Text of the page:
simulating the earlier bonded urethane road wheels. Early cars may have the actual bonded

wheels. Both steel wheels use a thin, rather fragile stainless beauty ring and volcano cap.

Goodyear Polysteel Radial tires were standard with white letters being optional.

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1977 AMX interior trimming was upgraded over most previous Hornets. Interior colors were

brown, black, or black with white vinyl seats. There was also a small run of 100 cars with blue Levi’s

denim cloth interiors. The instrument panel featured “engine turned” overlays and a matching “AMX”

emblem for the glove box door. A thick soft-feel sport steering wheel was standard. Cars with brown

or blue interiors used a black painted steering column with black steering wheel. Also standard was

a 6000 RPM tachometer (with 4500 RPM redline for six cylinder cars or 5000 RPM redline for V8’s).

Four smaller gauges were mounted in a pod just ahead of the floor shifter. These were a clock, amp,

temperature and oil pressure gauges. The temperature gauge located in the main instrument cluster

was blocked off to avoid duplication, although a few cars may have been built in error with dual

temperature gauges.

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Interior side panels were upgraded with additional foam rubber padding, plus a narrow accent

band which simulates the engine turned effect of the dash. Grab handles were added to both

doors and a center console included an ash tray and locking storage compartment with carpet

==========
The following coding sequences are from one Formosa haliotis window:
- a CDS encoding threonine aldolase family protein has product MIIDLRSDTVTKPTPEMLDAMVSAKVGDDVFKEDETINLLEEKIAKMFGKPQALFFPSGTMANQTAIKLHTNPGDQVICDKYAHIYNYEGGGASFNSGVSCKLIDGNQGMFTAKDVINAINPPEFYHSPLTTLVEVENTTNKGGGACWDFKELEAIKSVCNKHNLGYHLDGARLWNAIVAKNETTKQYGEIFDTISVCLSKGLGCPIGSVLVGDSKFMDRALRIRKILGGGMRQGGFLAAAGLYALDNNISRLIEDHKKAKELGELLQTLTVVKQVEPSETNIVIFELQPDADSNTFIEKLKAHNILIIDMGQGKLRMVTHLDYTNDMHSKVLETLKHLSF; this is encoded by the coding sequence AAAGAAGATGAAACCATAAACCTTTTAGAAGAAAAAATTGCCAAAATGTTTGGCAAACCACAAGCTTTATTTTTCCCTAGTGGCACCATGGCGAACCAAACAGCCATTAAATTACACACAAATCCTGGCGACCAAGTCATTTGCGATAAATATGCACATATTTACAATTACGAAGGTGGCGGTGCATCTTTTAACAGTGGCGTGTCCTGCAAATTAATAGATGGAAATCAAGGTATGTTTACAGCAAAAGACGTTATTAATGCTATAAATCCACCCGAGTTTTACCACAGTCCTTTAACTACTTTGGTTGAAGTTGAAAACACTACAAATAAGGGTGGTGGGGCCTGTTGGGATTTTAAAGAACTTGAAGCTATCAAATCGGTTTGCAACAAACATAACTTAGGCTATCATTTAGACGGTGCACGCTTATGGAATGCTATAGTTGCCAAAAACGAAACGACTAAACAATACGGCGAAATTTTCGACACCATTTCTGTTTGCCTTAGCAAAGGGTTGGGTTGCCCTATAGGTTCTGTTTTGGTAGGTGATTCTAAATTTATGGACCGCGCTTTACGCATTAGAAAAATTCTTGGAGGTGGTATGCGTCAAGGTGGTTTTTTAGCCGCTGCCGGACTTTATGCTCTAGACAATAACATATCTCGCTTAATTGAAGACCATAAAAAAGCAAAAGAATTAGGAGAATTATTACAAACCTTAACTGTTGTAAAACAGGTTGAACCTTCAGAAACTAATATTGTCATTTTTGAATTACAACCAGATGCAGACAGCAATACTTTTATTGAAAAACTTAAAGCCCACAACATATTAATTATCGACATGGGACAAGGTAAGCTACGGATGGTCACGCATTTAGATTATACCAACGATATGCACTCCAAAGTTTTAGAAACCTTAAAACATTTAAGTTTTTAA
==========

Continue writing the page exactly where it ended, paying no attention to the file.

inside. The rear seat was a bench type with a one-piece back which folded forward to greatly

increase the car’s load carrying capability. Behind this was a cargo floor which sloped to the rear

unless equipped with the optional hidden compartment which leveled the rear floor. This option

required a Space Saver spare tire. Cars with full size spares used a matching vinyl tire cover.

Back outside, where the targa band passed over the side glass, black decals were applied to the

outside of the windows. These concealed the black, foam rubber fillers behind the targa band

which still allowed normal operation of the flip-open quarter windows.



Mechanically the 1977 AMX was pure Hornet, not a bad thing, and represented AMC’s

“Economy Experts” tagline from a few years earlier. Standard was the thrifty 258 cid straight six

with Carter 2-bbl carburetor, although Canadian and high altitude cars received a 1-bbl carb. The

258 could be mated to a 4-speed stick or optional automatic with floor shift. The optional 304 cid

V8 with 2-bbl was only available with a Chrysler-built automatic. There was no exterior

identification or badging for either engine choice.


Levi’s Hornet AMX

A small run of 100 Hornet AMXs were assembled with AMC’s unique Levi’s interior. These

cars differed from other Hornet AMXs with their blue denim seats, matching denim trimmed door